Hi,
I found a problem with operator overloading. Consider following class:

class Number
{
 public:
     int value;
     int operator +(int v)
     { return value + v; }
};

Number n; n.value = 5;

Now, n+5 successfuly returns 10, but 5+n gives error

error C2677: binary '+' : no global operator found which takes type ...

How to solve it?

Edited 5 Years Ago by Cainer: n/a

Your operator overload defines an operator for Number + int, not for int + Number. Even though mathematically, addition is commutative, the compiler does not assume it is because you could define an addition operator that shouldn't be commutative.

Anyways, to solve the problem, you should define two operators, one for each case. Now, the int + Number version cannot be a member function, i.e., it cannot be a member of the "int" type, so it has to be a free-function. And usually, the other one should too. As so:

class Number
{
 public:
     int value;
};

inline int operator +(Number n, int v) { 
  return n.value + v; 
}

inline int operator +(int v, Number n) { 
  return n.value + v; 
}
Comments
thanks

You may be wondering why two + operators are required? Try reading this link, it may clear up some of your confusion.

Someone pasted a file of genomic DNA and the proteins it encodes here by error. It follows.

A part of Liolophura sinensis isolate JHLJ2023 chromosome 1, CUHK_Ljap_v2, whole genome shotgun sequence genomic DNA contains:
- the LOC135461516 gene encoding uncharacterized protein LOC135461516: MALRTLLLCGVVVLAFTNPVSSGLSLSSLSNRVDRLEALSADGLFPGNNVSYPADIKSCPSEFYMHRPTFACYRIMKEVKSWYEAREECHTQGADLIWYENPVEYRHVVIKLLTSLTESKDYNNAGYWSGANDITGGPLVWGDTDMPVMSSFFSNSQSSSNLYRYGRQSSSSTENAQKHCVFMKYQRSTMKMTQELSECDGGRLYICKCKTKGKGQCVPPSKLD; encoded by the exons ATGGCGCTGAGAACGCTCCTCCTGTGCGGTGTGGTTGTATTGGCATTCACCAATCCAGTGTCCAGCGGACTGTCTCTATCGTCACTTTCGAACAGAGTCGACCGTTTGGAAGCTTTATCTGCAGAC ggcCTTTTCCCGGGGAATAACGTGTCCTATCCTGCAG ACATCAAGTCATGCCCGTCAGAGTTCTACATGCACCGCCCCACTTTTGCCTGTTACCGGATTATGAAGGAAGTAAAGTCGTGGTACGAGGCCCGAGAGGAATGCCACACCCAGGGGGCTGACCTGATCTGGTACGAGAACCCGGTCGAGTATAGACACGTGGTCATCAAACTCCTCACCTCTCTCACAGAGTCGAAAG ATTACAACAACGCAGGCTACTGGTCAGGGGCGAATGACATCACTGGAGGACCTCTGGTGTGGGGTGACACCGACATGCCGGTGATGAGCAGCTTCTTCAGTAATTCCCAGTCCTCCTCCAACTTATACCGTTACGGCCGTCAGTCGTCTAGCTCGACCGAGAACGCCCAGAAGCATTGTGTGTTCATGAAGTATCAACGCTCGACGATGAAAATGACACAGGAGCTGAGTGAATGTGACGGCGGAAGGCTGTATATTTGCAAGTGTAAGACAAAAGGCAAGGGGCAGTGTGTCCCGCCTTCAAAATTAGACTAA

http://www.bogotobogo.com/cplusplus/this_pointer.html

I should clarify that Mike 2k's solution doesn't require this explanation because both + operators are defined outside of the class Number but if you had a class something like below:

#include <iostream>

class Number
{

public:

    Number():itsvalue(0) {}
    Number(int val):itsvalue(val) {}

    Number operator +(const Number & a) const { return itsvalue + a.itsvalue; }

    int getitsvalue() const { return itsvalue; }

private:

    int itsvalue;

};

Number operator +(const int val, const Number & n) { return val + n.getitsvalue(); }

std::ostream& operator <<(std::ostream & out, const Number & n)
{
    return out << n.getitsvalue();
}

int main(int argc, char** argv)
{
    int x = 123;
    Number my_n(789);

    std::cout << x + my_n << std::endl;
    std::cout << my_n + x << std::endl;
    return 0;
}

Then the explanation does make sense.

Edited 5 Years Ago by gerard4143: n/a

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